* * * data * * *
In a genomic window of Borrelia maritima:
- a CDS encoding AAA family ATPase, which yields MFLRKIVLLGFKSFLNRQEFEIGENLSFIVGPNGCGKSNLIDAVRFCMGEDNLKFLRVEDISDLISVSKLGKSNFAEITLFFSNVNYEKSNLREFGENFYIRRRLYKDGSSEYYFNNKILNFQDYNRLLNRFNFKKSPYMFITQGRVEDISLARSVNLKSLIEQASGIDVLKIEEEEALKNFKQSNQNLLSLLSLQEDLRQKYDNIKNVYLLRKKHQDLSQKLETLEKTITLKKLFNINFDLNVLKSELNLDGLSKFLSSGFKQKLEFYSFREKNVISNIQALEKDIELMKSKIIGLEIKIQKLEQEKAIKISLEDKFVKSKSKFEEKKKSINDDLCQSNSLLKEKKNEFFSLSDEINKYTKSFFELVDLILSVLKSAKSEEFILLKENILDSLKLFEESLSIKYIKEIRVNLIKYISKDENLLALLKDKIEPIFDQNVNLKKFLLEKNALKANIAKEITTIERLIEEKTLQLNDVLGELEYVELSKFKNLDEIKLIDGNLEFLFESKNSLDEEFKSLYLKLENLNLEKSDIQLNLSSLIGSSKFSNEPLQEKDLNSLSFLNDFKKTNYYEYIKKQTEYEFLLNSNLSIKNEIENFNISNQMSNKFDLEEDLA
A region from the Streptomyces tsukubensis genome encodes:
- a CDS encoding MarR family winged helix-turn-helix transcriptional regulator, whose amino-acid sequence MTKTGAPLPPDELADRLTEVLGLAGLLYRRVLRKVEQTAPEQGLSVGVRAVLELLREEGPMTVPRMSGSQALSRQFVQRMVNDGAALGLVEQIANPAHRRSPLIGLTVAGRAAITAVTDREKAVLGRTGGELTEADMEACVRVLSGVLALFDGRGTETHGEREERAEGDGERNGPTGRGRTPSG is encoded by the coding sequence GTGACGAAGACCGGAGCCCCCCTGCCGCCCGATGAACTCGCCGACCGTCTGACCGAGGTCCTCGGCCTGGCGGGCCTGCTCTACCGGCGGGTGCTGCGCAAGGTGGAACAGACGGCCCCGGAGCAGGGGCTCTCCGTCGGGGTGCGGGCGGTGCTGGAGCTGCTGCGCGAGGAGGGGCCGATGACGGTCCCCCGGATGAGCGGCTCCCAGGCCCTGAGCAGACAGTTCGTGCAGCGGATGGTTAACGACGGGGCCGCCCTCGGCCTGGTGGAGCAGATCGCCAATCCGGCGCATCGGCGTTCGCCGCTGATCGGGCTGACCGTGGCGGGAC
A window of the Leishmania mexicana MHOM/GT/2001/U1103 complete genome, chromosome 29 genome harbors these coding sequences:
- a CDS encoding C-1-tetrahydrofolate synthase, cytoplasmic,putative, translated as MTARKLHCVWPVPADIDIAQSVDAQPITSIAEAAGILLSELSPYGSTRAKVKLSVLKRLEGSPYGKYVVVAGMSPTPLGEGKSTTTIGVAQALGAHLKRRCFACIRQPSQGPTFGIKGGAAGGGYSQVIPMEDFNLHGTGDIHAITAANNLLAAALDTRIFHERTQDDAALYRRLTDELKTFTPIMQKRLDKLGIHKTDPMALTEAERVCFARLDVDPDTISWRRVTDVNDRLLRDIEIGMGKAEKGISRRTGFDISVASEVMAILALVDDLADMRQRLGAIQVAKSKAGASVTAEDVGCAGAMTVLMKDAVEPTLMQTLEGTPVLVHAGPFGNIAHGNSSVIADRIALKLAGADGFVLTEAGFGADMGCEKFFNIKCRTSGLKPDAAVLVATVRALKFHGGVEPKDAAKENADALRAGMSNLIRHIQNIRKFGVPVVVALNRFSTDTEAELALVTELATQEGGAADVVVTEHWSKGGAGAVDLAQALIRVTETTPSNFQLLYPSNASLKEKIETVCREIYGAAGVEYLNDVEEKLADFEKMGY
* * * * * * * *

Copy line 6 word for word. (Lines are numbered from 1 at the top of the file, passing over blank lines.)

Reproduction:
- a CDS encoding C-1-tetrahydrofolate synthase, cytoplasmic,putative, translated as MTARKLHCVWPVPADIDIAQSVDAQPITSIAEAAGILLSELSPYGSTRAKVKLSVLKRLEGSPYGKYVVVAGMSPTPLGEGKSTTTIGVAQALGAHLKRRCFACIRQPSQGPTFGIKGGAAGGGYSQVIPMEDFNLHGTGDIHAITAANNLLAAALDTRIFHERTQDDAALYRRLTDELKTFTPIMQKRLDKLGIHKTDPMALTEAERVCFARLDVDPDTISWRRVTDVNDRLLRDIEIGMGKAEKGISRRTGFDISVASEVMAILALVDDLADMRQRLGAIQVAKSKAGASVTAEDVGCAGAMTVLMKDAVEPTLMQTLEGTPVLVHAGPFGNIAHGNSSVIADRIALKLAGADGFVLTEAGFGADMGCEKFFNIKCRTSGLKPDAAVLVATVRALKFHGGVEPKDAAKENADALRAGMSNLIRHIQNIRKFGVPVVVALNRFSTDTEAELALVTELATQEGGAADVVVTEHWSKGGAGAVDLAQALIRVTETTPSNFQLLYPSNASLKEKIETVCREIYGAAGVEYLNDVEEKLADFEKMGY